Working my way back (part 1 of 3)

In life we are faced with so many trials. For our family, health trials seem to keep surfacing- either replacing a prior one or adding on to the pile. I say that purely as a fact and not to draw attention to the challenges. When I first thought about starting a blog, I had so many ideas swirling around in my head and none of them were about Lyme, my health, or my faith. Neurologically, I couldn’t connect my thoughts and couldn’t find a way to work through the barriers in my brain to find the words to write about any of the topics I had been contemplating. Keep in mind that writing about my life with Lyme wasn’t on the radar, because I didn’t know I had Lyme!

I finally got the courage to start writing at a time that felt like a roller coaster full of emotional challenges. I thought it would be a good outlet for me. I thought I would have a little fun sharing some of our memories and traditions – acting as a distraction to my diminishing health. I thought I would use it to help me escape from the hell I have been living.

A huge part of my job involved writing and communicating, so it should have been second nature. I had spent my days at work coaching others on their writing and speaking skills as we perfected our sales plans and strategies. Yet, here I was/am with such brain fog that I can barely write an email. This was what I loved to do, but I was having such a hard time doing it. I couldn’t concentrate long enough to watch a TV show or read a book. My ability to hold an intellectual conversation had become increasingly more difficult – it was so frustrating that something that I used to do so easily had become such a challenge. Friends started to notice it more and more. I would get in the car and forget where I was going and/or how to get there. I have lived with headaches for years and they were becoming more frequent and more debilitating. I was spending more and more nights waking up drenched in sweat and shivering… I would spend hours in and out of the shower, laying on the cold tile of our bathroom floor, waking my husband with my sobbing pain and need for help to change our now-soaked bedding. Some days I spent lying in my bed staring at the ceiling in pain. Most nights I spent awake due to the never-ending insomnia and racing heart. While I felt ready to start writing a blog, my body said otherwise. Writing for fun was not in the cards! It still isn’t, but my perspective changed once I received my diagnosis and started treatment. Now, I’m writing with a mission – and with the help of my husband – to share the story of our crazy, beautiful life.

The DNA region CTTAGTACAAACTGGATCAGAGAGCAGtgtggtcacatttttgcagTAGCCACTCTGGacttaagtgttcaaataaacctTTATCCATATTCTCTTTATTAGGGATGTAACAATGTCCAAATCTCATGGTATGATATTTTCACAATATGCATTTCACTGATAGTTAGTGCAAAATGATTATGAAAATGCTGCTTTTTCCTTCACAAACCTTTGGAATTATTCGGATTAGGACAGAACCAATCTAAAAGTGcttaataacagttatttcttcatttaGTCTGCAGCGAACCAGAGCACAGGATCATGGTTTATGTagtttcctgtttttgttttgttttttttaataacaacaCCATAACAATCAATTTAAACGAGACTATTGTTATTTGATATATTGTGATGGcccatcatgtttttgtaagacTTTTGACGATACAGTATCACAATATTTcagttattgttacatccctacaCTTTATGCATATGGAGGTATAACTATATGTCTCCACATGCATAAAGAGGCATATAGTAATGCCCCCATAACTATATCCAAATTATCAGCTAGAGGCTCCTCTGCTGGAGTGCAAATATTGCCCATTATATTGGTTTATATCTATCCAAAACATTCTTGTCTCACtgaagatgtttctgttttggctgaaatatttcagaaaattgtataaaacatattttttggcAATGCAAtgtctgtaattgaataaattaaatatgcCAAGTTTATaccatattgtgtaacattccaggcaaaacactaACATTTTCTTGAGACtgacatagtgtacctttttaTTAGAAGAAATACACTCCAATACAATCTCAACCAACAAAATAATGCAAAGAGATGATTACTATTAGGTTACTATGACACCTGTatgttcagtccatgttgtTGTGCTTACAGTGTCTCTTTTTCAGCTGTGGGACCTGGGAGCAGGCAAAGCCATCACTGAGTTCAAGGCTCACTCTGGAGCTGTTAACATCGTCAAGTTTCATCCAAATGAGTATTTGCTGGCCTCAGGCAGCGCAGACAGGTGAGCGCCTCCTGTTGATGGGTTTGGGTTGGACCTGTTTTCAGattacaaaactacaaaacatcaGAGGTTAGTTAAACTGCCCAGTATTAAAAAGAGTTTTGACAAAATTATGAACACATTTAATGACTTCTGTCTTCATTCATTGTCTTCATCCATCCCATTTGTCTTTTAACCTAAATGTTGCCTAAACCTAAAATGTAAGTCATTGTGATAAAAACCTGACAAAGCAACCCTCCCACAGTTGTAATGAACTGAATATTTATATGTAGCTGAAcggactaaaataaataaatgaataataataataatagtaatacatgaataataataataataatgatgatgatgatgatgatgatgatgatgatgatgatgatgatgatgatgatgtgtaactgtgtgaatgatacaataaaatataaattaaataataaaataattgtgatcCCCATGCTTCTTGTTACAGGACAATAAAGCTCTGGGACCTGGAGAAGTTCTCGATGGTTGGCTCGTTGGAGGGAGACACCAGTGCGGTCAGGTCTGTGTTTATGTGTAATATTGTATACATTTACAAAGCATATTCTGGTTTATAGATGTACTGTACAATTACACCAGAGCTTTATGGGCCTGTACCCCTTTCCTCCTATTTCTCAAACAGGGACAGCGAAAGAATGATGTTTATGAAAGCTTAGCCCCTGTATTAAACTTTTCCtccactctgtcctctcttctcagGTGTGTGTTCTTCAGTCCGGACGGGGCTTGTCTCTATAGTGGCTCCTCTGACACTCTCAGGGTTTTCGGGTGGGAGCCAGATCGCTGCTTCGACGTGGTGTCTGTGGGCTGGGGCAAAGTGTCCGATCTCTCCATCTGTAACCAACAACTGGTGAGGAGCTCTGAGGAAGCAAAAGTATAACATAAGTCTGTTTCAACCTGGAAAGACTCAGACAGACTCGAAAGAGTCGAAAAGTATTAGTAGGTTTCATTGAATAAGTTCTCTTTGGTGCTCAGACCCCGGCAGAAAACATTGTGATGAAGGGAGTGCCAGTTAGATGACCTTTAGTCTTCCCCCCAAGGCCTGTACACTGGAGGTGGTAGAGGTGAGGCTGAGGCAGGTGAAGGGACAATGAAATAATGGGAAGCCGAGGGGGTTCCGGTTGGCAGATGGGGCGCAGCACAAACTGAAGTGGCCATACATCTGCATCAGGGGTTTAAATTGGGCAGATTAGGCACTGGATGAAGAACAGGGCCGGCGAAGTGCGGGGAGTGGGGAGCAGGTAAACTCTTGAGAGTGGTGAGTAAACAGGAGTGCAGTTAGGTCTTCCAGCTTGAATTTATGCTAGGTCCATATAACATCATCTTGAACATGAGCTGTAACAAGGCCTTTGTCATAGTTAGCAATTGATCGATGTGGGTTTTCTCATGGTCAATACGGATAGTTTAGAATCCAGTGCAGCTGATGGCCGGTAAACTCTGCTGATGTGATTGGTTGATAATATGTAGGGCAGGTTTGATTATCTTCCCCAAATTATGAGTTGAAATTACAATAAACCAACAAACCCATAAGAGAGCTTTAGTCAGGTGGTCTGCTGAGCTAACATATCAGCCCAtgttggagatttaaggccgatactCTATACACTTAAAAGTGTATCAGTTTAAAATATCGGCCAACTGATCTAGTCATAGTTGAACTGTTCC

1. Bob Miskelly

    Sheena: One day you will look back at what you wrote and wondered how you survived this period of your life. It will be your faith and shear determination to beat this disease , which I know you will and move onto a better quality of life. Sometimes in life we are dealt cards, that we question as to why me. I will leave you with one thought that I refer to many times and which kept me going through dark periods.
    “. Winners never quit and quitters never win “.
    You truly demonstrate you are not a quitter. You will win.

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